Wednesday, February 3, 2010

Mudhoney - My Brother the Cow (LP, 1995)

Ah, the angry Mudhoney album.

When Mark Arm says he's at the end of his rope in the opener, "Judgement, Rage, Retribution, and Thyme," he sounds pretty believable. By the end of the first verse of "Generation Spokesmodel," you can tell he means it. "Into Yer Shtik," with its "Why don't you blow your brains out?" appeal, seals the deal. This is Mudhoney in the aftermath of Seattle, standing on the ashes of grunge, and trying to navigate the post-Cobain musical world. And they're not stoked about it. And it's great.

1995 was an awkward year for rock music, with bands like Mudhoney still signed to major labels (this record was released on Reprise), but with interest among the public waning. I have to admit: I didn't even hear this record until a few years after its release. It still grips me as the Mudhoney post-war album, the weird one that finds them trying to pick up the pieces of what the fuck happened to them in the early part of the decade. Again, you can't blame them for being pissed. And this record, in parts, is a venting of all those frustrations. Which shouldn't overshadow the fact that it's filled with some of the band's most unique - and strangest - songs.

"In My Finest Suit" is dark and dreary, a song that almost sounds like it could have been on one of their first records. It leads right into "F.D.K. (Fearless Doctor Killers)," which, unless I'm missing the point, is one of the most socially aware songs the band's ever done. "Orange Ball-Peen Hammer" is a mashed mix of slide guitars and blues-rock, and ends up being a damn cool song.

But the real jam here might be "Execution Style," one of the more "Classic Mudhoney"-sounding songs. It's angry, of course, and also a bit sloppy. And mixed in with all the other styles they tackle on this record, it makes even more sense somehow.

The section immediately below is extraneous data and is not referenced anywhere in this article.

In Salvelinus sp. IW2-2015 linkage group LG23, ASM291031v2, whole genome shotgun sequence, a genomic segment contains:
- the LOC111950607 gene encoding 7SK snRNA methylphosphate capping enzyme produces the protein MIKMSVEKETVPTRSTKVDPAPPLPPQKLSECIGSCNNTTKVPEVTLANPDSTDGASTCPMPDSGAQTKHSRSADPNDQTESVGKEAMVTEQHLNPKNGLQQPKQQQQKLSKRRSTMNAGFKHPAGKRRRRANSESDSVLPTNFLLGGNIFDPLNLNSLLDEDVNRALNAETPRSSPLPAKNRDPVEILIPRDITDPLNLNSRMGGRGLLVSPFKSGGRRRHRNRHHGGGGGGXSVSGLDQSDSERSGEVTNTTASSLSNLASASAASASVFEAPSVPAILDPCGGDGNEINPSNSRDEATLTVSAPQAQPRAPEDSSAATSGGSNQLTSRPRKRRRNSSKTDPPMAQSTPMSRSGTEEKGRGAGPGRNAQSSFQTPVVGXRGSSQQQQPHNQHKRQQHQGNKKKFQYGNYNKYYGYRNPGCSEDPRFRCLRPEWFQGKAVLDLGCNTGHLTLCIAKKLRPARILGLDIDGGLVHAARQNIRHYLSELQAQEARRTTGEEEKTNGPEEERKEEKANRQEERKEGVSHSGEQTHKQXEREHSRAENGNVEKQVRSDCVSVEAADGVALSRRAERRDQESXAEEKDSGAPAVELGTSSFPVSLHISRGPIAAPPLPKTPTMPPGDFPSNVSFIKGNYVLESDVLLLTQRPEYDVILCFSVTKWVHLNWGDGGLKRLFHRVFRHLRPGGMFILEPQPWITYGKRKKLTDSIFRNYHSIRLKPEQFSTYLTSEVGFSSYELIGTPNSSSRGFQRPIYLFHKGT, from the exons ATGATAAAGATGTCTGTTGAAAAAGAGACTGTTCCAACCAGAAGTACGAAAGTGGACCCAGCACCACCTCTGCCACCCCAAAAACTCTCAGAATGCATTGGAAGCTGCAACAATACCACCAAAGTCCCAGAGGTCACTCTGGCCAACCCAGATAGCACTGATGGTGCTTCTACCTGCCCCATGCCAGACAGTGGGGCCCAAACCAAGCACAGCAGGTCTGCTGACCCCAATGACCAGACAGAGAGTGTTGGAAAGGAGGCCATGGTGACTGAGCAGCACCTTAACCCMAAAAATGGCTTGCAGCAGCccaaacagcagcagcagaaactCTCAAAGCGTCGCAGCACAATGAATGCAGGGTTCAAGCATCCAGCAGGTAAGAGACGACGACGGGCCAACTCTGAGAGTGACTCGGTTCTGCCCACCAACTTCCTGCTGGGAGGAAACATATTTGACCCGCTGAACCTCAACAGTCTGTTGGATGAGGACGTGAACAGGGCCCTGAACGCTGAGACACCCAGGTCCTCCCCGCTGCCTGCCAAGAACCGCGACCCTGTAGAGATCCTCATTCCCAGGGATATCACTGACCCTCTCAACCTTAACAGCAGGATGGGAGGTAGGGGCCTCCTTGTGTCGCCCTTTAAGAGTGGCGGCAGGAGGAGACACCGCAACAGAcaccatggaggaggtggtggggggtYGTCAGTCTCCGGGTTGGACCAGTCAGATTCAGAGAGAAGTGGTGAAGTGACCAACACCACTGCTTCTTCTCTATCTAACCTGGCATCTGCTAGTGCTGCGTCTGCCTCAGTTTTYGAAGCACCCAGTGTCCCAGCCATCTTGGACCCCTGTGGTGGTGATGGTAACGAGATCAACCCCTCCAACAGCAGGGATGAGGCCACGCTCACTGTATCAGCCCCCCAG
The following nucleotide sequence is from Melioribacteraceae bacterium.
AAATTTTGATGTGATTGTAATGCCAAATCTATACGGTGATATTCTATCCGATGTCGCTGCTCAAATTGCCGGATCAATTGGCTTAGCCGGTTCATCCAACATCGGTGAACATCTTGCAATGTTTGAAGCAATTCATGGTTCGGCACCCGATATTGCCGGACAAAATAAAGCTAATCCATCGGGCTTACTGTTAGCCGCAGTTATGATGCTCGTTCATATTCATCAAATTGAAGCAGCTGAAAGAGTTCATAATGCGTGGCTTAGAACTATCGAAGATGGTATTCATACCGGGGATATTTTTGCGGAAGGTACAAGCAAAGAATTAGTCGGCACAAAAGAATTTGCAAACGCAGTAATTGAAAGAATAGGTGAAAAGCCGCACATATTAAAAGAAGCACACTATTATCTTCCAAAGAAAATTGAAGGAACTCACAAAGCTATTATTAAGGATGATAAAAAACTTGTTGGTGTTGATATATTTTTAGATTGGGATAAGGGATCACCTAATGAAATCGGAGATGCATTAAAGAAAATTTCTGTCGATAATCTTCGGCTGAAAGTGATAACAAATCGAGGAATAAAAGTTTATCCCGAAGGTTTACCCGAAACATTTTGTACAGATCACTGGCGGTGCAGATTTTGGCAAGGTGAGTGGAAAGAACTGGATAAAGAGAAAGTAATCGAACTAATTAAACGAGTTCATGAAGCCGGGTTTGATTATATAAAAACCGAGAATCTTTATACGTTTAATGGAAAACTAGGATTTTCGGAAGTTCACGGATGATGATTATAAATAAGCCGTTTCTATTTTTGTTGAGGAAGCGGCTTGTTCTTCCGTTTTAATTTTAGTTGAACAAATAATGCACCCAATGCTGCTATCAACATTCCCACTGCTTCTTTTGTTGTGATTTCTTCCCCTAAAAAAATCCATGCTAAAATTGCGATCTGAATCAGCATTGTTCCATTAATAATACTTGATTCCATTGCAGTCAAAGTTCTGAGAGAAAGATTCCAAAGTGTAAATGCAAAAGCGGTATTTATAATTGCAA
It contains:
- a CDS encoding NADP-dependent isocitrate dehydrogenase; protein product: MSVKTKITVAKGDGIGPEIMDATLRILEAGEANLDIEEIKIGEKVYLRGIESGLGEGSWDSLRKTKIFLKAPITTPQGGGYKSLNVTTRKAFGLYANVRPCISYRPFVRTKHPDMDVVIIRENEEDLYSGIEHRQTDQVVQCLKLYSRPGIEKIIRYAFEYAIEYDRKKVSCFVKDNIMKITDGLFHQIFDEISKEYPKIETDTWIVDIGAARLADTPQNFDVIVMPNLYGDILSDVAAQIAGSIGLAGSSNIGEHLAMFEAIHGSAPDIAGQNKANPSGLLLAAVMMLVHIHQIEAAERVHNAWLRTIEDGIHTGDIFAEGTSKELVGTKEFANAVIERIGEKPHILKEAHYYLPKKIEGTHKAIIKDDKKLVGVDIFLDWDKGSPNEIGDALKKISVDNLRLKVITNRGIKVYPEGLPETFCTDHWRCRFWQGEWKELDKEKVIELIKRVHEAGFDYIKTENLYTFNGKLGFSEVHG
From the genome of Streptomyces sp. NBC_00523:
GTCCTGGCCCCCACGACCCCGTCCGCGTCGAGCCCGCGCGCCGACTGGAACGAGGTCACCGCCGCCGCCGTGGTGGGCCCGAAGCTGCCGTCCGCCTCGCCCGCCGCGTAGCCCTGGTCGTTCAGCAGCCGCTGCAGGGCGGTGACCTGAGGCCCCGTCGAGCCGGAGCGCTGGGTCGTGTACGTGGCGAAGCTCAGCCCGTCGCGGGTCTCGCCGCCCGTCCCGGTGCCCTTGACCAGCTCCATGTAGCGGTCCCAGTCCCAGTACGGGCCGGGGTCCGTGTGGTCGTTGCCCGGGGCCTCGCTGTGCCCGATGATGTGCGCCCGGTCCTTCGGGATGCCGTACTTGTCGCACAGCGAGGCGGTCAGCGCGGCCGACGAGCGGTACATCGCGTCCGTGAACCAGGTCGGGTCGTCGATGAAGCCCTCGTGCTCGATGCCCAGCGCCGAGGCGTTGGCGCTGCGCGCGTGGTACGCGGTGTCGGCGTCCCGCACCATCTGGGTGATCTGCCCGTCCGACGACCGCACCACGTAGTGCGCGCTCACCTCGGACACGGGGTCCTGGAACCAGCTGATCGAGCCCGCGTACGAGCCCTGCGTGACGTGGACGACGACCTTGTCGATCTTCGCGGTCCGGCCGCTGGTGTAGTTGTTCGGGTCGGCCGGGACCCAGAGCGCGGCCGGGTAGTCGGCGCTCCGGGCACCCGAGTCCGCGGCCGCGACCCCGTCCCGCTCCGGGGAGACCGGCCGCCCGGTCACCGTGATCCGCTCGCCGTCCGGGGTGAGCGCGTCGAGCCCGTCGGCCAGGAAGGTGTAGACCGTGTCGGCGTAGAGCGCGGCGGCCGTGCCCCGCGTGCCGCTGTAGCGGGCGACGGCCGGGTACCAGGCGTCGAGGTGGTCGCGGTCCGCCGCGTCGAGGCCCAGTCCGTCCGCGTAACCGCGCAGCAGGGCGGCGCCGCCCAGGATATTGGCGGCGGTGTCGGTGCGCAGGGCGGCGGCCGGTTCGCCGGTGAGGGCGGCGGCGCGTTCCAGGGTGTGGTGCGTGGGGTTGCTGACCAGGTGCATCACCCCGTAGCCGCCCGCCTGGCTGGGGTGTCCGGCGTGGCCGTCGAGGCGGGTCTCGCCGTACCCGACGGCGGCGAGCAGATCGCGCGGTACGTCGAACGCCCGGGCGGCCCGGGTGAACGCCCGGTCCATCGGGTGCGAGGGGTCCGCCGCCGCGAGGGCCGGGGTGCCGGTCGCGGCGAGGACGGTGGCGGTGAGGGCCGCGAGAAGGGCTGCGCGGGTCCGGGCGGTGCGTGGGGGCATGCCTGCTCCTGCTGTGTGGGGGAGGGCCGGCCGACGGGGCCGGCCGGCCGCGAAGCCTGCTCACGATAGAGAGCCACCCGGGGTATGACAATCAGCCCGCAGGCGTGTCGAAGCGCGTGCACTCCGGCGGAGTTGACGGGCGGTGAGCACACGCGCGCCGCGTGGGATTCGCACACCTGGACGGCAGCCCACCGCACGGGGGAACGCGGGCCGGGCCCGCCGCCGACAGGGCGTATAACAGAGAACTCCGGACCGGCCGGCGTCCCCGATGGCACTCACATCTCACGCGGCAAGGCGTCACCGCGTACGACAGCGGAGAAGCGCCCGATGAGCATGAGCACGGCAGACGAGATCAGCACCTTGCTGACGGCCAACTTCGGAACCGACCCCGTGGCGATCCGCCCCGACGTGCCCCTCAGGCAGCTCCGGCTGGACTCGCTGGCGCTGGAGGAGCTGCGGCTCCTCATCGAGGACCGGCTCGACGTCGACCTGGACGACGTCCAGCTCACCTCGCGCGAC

"1995" is the big closer here, and the way it gets dragged out at the end is fantastic. It's a fine ending to a fine album, and another one that remains sorely underrated. Never has the band been so bitter and so willing to focus that ire. I'll take it.

"Generation Spokesmodel"

1 comment:

Biff Pocaroba said...

I'll never forget seeing them "Judgement, Rage, Retribution, and Thyme" live on a late night show (maybe Conan?) and knowing that their ride with fame was close to over. They just seemed out of place on such a big show. I bought the crap out of this when it came out and remember not loving it immediately like I had their previous albums. Part of this may have been due to the fact that I was a few years older and had moved onto other things musically. I'm pretty sure I was heavy into punk at the time but still loved Mudhoney enough to buy their album. Also, a few years had passed between albums and "My Brother The Cow" did not seem like a long-awaited masterpiece, but more like an awkward contract-obligator. Over the years I have actually grown to like this much more than I used to. Side 1 is especially strong and finds the band going back to their DGF style that they somewhat abandoned on "Piece Of Cake." "FDK," "Into Your Schtick," "Today, Is A Good Day," and "Execution Style" are all classic Mudhoney tunes. I've always been curious about that album title...